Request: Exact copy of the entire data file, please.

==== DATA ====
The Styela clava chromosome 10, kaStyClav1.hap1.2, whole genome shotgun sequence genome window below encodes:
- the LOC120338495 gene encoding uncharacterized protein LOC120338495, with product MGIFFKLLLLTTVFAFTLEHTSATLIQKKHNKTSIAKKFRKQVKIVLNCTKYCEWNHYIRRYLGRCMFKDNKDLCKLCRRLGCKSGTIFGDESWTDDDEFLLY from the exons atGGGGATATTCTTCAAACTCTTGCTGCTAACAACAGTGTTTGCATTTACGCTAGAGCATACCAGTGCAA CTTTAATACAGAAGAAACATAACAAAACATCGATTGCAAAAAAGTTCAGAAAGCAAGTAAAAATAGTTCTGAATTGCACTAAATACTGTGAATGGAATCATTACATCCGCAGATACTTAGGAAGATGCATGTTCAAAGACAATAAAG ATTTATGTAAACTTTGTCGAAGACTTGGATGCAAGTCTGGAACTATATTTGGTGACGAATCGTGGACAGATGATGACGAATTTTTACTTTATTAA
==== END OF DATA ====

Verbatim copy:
The Styela clava chromosome 10, kaStyClav1.hap1.2, whole genome shotgun sequence genome window below encodes:
- the LOC120338495 gene encoding uncharacterized protein LOC120338495, with product MGIFFKLLLLTTVFAFTLEHTSATLIQKKHNKTSIAKKFRKQVKIVLNCTKYCEWNHYIRRYLGRCMFKDNKDLCKLCRRLGCKSGTIFGDESWTDDDEFLLY from the exons atGGGGATATTCTTCAAACTCTTGCTGCTAACAACAGTGTTTGCATTTACGCTAGAGCATACCAGTGCAA CTTTAATACAGAAGAAACATAACAAAACATCGATTGCAAAAAAGTTCAGAAAGCAAGTAAAAATAGTTCTGAATTGCACTAAATACTGTGAATGGAATCATTACATCCGCAGATACTTAGGAAGATGCATGTTCAAAGACAATAAAG ATTTATGTAAACTTTGTCGAAGACTTGGATGCAAGTCTGGAACTATATTTGGTGACGAATCGTGGACAGATGATGACGAATTTTTACTTTATTAA